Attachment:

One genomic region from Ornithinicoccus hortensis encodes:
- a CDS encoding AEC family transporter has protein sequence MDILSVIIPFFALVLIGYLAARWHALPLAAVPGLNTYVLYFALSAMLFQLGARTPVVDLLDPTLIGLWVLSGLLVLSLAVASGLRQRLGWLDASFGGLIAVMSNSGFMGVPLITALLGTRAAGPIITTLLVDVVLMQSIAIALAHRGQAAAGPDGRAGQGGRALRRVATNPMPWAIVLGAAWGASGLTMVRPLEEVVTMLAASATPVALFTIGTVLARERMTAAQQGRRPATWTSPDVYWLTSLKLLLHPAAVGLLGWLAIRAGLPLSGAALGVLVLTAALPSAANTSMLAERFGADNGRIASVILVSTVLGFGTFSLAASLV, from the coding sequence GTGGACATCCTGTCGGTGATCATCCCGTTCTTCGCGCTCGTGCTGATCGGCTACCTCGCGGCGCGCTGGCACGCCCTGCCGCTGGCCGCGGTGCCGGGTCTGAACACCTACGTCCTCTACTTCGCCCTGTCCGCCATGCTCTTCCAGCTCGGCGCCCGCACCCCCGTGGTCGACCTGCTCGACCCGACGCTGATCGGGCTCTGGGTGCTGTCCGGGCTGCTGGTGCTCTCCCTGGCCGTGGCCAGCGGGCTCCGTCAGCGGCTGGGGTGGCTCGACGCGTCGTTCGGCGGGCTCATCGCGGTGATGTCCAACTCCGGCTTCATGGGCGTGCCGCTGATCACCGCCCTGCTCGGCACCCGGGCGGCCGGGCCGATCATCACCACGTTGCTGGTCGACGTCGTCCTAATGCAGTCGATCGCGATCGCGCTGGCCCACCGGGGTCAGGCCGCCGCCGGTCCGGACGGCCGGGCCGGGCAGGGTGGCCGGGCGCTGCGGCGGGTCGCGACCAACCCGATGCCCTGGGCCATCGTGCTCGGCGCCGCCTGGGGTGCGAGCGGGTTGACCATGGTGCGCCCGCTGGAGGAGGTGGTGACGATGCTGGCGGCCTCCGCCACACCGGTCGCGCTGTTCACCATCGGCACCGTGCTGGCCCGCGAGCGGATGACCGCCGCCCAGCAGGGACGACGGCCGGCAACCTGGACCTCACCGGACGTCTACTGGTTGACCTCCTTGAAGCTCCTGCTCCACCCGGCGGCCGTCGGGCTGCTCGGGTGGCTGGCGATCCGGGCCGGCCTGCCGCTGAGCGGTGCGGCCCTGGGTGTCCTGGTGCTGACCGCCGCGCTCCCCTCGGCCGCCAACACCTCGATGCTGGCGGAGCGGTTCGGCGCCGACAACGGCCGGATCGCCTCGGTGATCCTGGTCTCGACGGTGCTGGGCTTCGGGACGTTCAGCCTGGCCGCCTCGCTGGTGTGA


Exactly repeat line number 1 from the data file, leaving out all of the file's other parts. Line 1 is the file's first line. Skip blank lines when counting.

One genomic region from Ornithinicoccus hortensis encodes: